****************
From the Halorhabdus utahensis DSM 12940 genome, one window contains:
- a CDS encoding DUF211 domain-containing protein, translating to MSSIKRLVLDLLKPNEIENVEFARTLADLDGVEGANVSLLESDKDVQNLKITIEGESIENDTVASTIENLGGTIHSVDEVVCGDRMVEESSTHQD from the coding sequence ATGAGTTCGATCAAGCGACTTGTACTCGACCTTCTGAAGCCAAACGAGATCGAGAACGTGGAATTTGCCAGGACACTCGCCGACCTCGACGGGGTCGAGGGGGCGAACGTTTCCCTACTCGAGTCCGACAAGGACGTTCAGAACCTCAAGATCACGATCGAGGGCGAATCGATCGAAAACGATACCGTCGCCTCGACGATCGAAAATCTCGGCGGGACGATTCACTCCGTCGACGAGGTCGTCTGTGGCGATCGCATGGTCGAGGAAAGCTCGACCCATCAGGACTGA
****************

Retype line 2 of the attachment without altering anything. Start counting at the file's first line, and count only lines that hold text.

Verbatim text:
- a CDS encoding DUF211 domain-containing protein, translating to MSSIKRLVLDLLKPNEIENVEFARTLADLDGVEGANVSLLESDKDVQNLKITIEGESIENDTVASTIENLGGTIHSVDEVVCGDRMVEESSTHQD from the coding sequence ATGAGTTCGATCAAGCGACTTGTACTCGACCTTCTGAAGCCAAACGAGATCGAGAACGTGGAATTTGCCAGGACACTCGCCGACCTCGACGGGGTCGAGGGGGCGAACGTTTCCCTACTCGAGTCCGACAAGGACGTTCAGAACCTCAAGATCACGATCGAGGGCGAATCGATCGAAAACGATACCGTCGCCTCGACGATCGAAAATCTCGGCGGGACGATTCACTCCGTCGACGAGGTCGTCTGTGGCGATCGCATGGTCGAGGAAAGCTCGACCCATCAGGACTGA